I only saw about 50 shows, so I was a poseur among the true faithful, but when the Dead were on, they sent remarkable currents of electricity to the fans, who sent it right back. When the Dead were off (and when they were, they could be TERRIBLE), you could always watch the twirlers in the crowd; the people-watching opportunities at Dead shows were legion.

  54. Vince, here’s something that’s really, really cool, and goes counter to “what everyone knows is true.”

    Namely, first impressions matter, but so do second impressions.

    My idealism is just about done. I miss it. My landlord doesn’t really care.

    I’ll tell ya though, there’s another way to look at this… you and I should be so lucky people exploit good names for evil marketing purposes!

  55. Grateful Dead, Boston, Nirvana does appeal to completely different crowd.

    I happen to be a big fan of Grateful Dead and Boston but Nirvana is too boring for me.

    Thanks for the link to the webinar, I’m gonna watch it soon.

    Turning corporations loose and letting the profit motive run amok is not a prescription for a more livable world.
    ~ Tom Scholz

  56. #2 The Difference, could also be called the USP, Unique Selling Proposition. You have to stand out and be the only one delivering your product or service. I found this out in the carpet cleaning business and it doubled my sales.

  57. Love your blog! Another awesome informative and interesting post! Thank you!

  58. It’s amazing how many of today’s business leaders, technology executives, politicians, you name it, all were former Deadheads…or at least claim to be.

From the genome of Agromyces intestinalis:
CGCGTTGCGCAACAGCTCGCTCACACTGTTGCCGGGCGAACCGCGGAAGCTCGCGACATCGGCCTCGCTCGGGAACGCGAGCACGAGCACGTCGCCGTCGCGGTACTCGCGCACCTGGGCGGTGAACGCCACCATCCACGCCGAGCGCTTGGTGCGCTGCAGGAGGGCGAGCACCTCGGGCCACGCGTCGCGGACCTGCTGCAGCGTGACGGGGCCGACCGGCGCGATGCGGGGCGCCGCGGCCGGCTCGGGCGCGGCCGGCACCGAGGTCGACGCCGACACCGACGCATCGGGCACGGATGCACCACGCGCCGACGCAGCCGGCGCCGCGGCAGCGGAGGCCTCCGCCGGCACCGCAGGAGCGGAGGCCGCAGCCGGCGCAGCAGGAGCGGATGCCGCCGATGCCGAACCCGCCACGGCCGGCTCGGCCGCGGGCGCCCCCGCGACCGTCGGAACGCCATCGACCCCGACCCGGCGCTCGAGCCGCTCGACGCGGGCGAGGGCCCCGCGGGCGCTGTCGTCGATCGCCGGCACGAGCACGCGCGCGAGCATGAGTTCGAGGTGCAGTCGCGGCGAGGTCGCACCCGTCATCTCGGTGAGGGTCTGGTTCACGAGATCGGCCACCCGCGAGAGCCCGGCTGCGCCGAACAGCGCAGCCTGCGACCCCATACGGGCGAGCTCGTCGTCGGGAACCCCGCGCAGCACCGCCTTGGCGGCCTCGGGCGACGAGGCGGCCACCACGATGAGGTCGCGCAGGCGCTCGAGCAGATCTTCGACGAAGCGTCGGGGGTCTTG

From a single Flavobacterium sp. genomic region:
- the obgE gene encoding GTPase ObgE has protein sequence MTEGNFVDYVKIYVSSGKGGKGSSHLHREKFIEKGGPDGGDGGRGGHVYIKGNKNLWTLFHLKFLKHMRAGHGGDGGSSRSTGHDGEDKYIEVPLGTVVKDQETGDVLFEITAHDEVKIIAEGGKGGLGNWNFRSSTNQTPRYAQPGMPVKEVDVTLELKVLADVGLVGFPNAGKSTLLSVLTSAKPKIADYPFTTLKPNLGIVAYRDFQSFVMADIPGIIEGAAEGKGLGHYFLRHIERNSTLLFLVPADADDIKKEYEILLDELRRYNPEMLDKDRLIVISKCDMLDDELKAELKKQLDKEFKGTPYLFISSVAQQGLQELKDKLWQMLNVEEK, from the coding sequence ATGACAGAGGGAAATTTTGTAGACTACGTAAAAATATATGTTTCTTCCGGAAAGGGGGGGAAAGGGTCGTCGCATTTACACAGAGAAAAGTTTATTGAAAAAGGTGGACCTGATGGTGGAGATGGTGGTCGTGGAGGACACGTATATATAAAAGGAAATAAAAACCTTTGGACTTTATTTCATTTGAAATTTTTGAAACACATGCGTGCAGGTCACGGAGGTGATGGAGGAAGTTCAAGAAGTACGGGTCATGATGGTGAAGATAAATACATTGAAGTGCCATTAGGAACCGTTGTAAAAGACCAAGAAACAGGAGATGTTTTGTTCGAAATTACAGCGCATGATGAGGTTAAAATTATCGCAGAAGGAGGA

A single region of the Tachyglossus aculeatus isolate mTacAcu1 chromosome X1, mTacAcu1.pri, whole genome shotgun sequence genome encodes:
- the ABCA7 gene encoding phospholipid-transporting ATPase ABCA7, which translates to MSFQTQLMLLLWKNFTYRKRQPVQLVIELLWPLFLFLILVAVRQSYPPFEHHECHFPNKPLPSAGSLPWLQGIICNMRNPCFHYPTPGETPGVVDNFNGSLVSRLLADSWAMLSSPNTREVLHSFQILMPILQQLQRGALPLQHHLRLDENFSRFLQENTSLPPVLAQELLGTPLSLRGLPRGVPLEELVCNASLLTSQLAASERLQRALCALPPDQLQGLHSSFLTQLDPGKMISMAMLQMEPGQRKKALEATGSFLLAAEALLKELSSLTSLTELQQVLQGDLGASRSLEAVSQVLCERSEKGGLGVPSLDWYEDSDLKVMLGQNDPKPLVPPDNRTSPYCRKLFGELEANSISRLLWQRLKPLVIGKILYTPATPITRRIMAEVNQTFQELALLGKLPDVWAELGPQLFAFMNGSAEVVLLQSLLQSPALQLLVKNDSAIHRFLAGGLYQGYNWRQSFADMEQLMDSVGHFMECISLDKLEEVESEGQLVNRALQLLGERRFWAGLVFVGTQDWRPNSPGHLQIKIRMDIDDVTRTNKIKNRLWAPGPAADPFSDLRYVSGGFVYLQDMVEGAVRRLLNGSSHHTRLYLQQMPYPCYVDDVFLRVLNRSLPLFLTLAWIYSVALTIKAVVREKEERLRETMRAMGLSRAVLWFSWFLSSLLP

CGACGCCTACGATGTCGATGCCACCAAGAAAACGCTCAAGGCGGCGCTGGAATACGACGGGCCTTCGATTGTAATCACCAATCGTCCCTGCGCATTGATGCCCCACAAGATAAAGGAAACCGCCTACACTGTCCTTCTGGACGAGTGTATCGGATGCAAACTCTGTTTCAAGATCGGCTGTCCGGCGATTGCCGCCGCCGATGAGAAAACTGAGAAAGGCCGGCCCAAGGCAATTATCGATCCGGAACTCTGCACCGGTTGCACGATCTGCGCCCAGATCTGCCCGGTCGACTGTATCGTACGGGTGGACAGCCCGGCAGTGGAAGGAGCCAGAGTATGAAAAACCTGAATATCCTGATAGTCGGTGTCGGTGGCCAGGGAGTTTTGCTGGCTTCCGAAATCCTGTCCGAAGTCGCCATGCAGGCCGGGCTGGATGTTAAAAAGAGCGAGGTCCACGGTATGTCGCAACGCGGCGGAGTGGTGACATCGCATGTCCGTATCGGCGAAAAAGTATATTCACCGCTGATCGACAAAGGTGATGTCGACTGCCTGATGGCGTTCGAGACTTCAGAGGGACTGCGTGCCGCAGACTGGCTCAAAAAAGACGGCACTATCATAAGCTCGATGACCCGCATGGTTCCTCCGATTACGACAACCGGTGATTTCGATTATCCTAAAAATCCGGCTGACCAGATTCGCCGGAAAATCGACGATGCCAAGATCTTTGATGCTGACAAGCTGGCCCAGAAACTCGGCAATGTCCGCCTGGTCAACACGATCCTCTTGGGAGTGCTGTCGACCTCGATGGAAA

59. A fun and insightful article. Thanks.

    Who knew that when I saw my first Grateful Dead show in 1981, that after nearly 30 years and seeing over 300 shows, with and without Mr. Garcia, that I would be a marketing wizard. Heck, I should even get extra credit for selling t-shirts in the lot and recording the shows.

    “They’re not the best at what they do, they’re the only ones that do what they do.” ~ Bill Graham

  60. I think that positioning is one of the single most interesting topics in marketing. You can look at such cool examples such as The Grateful Dead here, or even your local radio stations.

    The Grateful Dead were more than just music – they were “the dead”. To people who wanted “the dead”, nobody else could compete.

    Even celebrity actors use positioning! Just such a cool topic with such diversity of examples.

    Thanks for the article!

  61. Hippie! Great post. I’ve always liked the Dead for allowing recording at live shows. I never understood the artists that held a death grip on content and lost a lot of respect for Metallic during the Napster fiasco. Regardless, the spirit of marketing today is alive and well and contained in this post!

  62. I really like how you pulled that all together. And the quote about licorice cracked me up. Most of my friends hate licorice. My husband hates licorice. But I LOVE licorice. I can definitely understand Tammi enjoyed this post so much. I just discovered your blog the other day, and haven’t had a chance to explore much yet. I learned about this post from reading this blog post: http://writemorewritefastwritenow.com/2010/07/16/seven-link-challenge-problogger/

  63. Great article, you have to give to get. If we only taught this at schools how would the world be ? I believe we would all benefit from this. Spread the word and the world will be a better place.
    keep inspiring.
    Very best regards Steve